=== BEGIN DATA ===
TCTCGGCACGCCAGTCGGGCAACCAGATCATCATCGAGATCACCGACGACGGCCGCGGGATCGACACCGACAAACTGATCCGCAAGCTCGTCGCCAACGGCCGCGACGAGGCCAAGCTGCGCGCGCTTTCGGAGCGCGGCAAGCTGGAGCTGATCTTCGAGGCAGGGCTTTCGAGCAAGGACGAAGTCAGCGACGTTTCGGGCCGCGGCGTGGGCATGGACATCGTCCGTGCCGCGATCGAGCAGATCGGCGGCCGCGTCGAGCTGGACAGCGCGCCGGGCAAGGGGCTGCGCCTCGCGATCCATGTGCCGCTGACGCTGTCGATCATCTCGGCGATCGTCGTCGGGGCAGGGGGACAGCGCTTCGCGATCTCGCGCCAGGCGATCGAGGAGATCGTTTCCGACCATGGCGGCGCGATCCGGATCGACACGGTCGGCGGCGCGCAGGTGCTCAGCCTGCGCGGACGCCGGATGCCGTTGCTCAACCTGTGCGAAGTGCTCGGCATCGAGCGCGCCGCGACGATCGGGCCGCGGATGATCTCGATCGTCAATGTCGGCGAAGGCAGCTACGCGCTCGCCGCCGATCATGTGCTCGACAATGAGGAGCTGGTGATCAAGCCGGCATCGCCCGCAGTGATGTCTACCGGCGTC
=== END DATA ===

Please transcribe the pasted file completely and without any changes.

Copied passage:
TCTCGGCACGCCAGTCGGGCAACCAGATCATCATCGAGATCACCGACGACGGCCGCGGGATCGACACCGACAAACTGATCCGCAAGCTCGTCGCCAACGGCCGCGACGAGGCCAAGCTGCGCGCGCTTTCGGAGCGCGGCAAGCTGGAGCTGATCTTCGAGGCAGGGCTTTCGAGCAAGGACGAAGTCAGCGACGTTTCGGGCCGCGGCGTGGGCATGGACATCGTCCGTGCCGCGATCGAGCAGATCGGCGGCCGCGTCGAGCTGGACAGCGCGCCGGGCAAGGGGCTGCGCCTCGCGATCCATGTGCCGCTGACGCTGTCGATCATCTCGGCGATCGTCGTCGGGGCAGGGGGACAGCGCTTCGCGATCTCGCGCCAGGCGATCGAGGAGATCGTTTCCGACCATGGCGGCGCGATCCGGATCGACACGGTCGGCGGCGCGCAGGTGCTCAGCCTGCGCGGACGCCGGATGCCGTTGCTCAACCTGTGCGAAGTGCTCGGCATCGAGCGCGCCGCGACGATCGGGCCGCGGATGATCTCGATCGTCAATGTCGGCGAAGGCAGCTACGCGCTCGCCGCCGATCATGTGCTCGACAATGAGGAGCTGGTGATCAAGCCGGCATCGCCCGCAGTGATGTCTACCGGCGTC